5. Let’s think about the son who went away. What happened to him during his time away from home? Things didn’t go well—he spent all of his money, then became hungry. Do you think the lost son realized he did something wrong by going away and wasting all his money on wild things? Yes, he plans to tell his father that he sinned—or did something wrong—against God and against his father. This is called confession of sin—admitting you have done something wrong. Do you think the lost son thought that he should be able to come home and be forgiven for what he did? No, he tells his father he is no longer good enough to be called his son. He wants to be treated like one of his father’s workers. Do you think we can say that the lost or prodigal son has learned his lesson? Yes! By the way, prodigal means someone who spends money in a wasteful way. It has also come to mean someone who returns home after going away—this meaning is a result of this parable.
6. Let’s think about the father. How did the father act when his lost son returned? He appeared happy and joyful. He hugged and kissed him. He asked his servants to provide nice clothes, a special ring, sandals and special food for him. Why do you think the father acts this way? He loves his son and is glad to have him home. Do you think the father loves this son more than the other one? No, he told the other son that everything he has was also his older son’s. Do you think the father forgives his lost son for going away and wasting money? Yes. This is just like God. When we are sorry for what we have done wrong, God forgives us completely! How does the father tell his older son to act about the younger son coming home. He tells him to be glad and celebrate because his brother was lost and was found.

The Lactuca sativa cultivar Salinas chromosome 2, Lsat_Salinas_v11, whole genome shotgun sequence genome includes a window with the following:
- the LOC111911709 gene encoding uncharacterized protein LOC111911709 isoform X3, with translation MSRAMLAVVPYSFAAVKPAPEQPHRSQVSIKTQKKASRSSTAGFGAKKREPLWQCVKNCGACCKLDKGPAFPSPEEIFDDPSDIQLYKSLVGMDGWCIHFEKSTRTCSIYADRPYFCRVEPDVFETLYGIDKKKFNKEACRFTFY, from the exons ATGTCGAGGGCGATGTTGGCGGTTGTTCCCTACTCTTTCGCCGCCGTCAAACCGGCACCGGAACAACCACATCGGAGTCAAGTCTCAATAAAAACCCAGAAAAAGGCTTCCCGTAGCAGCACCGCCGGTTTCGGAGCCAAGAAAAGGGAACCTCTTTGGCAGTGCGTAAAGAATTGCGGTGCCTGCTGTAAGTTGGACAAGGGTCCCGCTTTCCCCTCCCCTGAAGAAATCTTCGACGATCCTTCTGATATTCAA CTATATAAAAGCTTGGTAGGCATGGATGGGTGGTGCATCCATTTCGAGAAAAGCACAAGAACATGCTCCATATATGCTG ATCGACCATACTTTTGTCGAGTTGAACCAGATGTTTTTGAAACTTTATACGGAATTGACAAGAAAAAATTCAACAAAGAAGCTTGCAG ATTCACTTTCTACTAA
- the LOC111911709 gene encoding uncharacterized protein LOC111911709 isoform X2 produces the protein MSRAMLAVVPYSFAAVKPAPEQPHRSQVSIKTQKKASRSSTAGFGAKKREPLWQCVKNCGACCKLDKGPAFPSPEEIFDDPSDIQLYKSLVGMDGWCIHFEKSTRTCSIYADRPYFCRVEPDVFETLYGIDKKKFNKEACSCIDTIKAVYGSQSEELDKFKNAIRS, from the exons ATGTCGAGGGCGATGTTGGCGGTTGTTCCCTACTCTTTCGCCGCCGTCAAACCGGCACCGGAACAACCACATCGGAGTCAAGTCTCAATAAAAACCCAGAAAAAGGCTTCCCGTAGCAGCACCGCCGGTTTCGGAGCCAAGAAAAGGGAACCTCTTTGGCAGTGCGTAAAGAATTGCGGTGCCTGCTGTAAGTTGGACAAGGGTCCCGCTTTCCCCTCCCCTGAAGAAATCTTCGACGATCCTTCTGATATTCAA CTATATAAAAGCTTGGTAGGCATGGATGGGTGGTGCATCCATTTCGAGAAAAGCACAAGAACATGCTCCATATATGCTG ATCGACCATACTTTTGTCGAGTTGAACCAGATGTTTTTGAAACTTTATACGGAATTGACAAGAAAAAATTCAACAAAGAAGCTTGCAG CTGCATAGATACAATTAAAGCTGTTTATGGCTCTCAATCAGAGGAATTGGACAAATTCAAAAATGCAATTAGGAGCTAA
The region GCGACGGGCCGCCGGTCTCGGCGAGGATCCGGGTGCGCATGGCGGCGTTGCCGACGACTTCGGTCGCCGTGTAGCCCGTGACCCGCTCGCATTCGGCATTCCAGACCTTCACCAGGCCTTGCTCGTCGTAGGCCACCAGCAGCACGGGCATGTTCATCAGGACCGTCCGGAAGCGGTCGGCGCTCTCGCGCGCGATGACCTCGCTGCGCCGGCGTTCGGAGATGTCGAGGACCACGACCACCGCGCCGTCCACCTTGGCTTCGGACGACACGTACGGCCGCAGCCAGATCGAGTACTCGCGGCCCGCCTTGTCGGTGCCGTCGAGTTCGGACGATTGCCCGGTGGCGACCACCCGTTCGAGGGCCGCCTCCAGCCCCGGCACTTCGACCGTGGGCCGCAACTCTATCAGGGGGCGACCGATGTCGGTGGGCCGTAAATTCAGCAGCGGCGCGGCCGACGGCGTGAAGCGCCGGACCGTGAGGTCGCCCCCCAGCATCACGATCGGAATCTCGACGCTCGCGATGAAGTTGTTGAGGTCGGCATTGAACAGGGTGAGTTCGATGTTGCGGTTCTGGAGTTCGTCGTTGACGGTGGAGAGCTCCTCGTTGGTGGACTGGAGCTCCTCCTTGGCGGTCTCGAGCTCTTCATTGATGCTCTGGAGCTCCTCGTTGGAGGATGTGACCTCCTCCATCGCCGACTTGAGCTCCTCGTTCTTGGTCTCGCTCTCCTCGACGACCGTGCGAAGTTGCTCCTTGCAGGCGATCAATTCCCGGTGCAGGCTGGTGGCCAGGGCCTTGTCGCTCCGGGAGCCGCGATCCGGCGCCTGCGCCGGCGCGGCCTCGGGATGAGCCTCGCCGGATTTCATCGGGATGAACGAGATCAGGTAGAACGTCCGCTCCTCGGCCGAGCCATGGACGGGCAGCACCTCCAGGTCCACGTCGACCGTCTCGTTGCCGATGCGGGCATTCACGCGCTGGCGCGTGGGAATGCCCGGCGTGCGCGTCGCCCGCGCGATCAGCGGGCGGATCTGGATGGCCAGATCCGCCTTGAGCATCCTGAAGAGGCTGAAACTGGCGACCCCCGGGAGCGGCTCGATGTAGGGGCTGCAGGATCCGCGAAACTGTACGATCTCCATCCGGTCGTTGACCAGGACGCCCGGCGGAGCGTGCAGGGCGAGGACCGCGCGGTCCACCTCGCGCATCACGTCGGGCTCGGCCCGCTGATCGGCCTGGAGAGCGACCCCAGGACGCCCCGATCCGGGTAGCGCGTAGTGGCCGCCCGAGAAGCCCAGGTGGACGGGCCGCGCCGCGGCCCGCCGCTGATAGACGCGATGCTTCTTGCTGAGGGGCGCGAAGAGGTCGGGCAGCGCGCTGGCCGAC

7. Let’s think about the older brother. He is so angry, he would not even go into the house. Why do you think he was he angry? Whatever they say is fine. If you have a brother or sister or cousin or other family member who was lost for some time, how would you feel when they came home? Hopefully happy! Maybe this older brother just did not have enough love in him. Maybe he was too self-centered about wanting ALL of his father’s love and praise. Is it possible to love more than one person at a time? Think about yourself—do you love more than one person? So do you think it was possible for this father to love both sons? Yes.